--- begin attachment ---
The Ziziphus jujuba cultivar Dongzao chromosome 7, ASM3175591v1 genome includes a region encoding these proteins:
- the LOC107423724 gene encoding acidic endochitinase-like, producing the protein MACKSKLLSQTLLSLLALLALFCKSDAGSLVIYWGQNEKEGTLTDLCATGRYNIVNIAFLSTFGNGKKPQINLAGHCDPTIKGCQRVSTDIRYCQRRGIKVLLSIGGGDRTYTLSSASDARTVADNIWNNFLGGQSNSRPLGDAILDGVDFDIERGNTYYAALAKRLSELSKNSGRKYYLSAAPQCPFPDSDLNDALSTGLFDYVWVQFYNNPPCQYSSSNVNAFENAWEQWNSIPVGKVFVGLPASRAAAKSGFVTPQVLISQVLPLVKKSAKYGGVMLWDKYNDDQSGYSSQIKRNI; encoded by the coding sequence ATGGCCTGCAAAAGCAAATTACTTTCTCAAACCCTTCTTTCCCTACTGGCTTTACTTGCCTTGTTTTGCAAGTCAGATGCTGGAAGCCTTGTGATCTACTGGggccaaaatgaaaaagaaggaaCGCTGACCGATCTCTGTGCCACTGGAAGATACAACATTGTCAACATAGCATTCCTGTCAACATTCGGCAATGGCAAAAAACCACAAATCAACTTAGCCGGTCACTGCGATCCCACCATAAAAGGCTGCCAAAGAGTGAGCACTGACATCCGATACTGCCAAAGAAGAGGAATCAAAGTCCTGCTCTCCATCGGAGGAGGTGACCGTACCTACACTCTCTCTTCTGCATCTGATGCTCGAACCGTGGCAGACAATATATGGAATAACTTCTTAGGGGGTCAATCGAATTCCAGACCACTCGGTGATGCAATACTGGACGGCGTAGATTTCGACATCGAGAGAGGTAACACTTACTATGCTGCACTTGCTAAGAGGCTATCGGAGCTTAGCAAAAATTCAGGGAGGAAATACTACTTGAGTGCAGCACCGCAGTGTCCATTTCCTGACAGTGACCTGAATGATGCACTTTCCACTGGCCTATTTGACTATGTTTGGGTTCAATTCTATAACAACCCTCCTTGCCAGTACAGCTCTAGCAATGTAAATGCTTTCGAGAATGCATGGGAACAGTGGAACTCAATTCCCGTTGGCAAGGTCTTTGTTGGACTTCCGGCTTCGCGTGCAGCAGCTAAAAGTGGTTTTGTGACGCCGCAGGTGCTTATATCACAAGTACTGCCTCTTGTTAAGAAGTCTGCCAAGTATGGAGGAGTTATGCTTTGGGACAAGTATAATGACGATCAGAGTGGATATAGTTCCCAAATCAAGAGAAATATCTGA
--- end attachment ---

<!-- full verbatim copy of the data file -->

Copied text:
The Ziziphus jujuba cultivar Dongzao chromosome 7, ASM3175591v1 genome includes a region encoding these proteins:
- the LOC107423724 gene encoding acidic endochitinase-like, producing the protein MACKSKLLSQTLLSLLALLALFCKSDAGSLVIYWGQNEKEGTLTDLCATGRYNIVNIAFLSTFGNGKKPQINLAGHCDPTIKGCQRVSTDIRYCQRRGIKVLLSIGGGDRTYTLSSASDARTVADNIWNNFLGGQSNSRPLGDAILDGVDFDIERGNTYYAALAKRLSELSKNSGRKYYLSAAPQCPFPDSDLNDALSTGLFDYVWVQFYNNPPCQYSSSNVNAFENAWEQWNSIPVGKVFVGLPASRAAAKSGFVTPQVLISQVLPLVKKSAKYGGVMLWDKYNDDQSGYSSQIKRNI; encoded by the coding sequence ATGGCCTGCAAAAGCAAATTACTTTCTCAAACCCTTCTTTCCCTACTGGCTTTACTTGCCTTGTTTTGCAAGTCAGATGCTGGAAGCCTTGTGATCTACTGGggccaaaatgaaaaagaaggaaCGCTGACCGATCTCTGTGCCACTGGAAGATACAACATTGTCAACATAGCATTCCTGTCAACATTCGGCAATGGCAAAAAACCACAAATCAACTTAGCCGGTCACTGCGATCCCACCATAAAAGGCTGCCAAAGAGTGAGCACTGACATCCGATACTGCCAAAGAAGAGGAATCAAAGTCCTGCTCTCCATCGGAGGAGGTGACCGTACCTACACTCTCTCTTCTGCATCTGATGCTCGAACCGTGGCAGACAATATATGGAATAACTTCTTAGGGGGTCAATCGAATTCCAGACCACTCGGTGATGCAATACTGGACGGCGTAGATTTCGACATCGAGAGAGGTAACACTTACTATGCTGCACTTGCTAAGAGGCTATCGGAGCTTAGCAAAAATTCAGGGAGGAAATACTACTTGAGTGCAGCACCGCAGTGTCCATTTCCTGACAGTGACCTGAATGATGCACTTTCCACTGGCCTATTTGACTATGTTTGGGTTCAATTCTATAACAACCCTCCTTGCCAGTACAGCTCTAGCAATGTAAATGCTTTCGAGAATGCATGGGAACAGTGGAACTCAATTCCCGTTGGCAAGGTCTTTGTTGGACTTCCGGCTTCGCGTGCAGCAGCTAAAAGTGGTTTTGTGACGCCGCAGGTGCTTATATCACAAGTACTGCCTCTTGTTAAGAAGTCTGCCAAGTATGGAGGAGTTATGCTTTGGGACAAGTATAATGACGATCAGAGTGGATATAGTTCCCAAATCAAGAGAAATATCTGA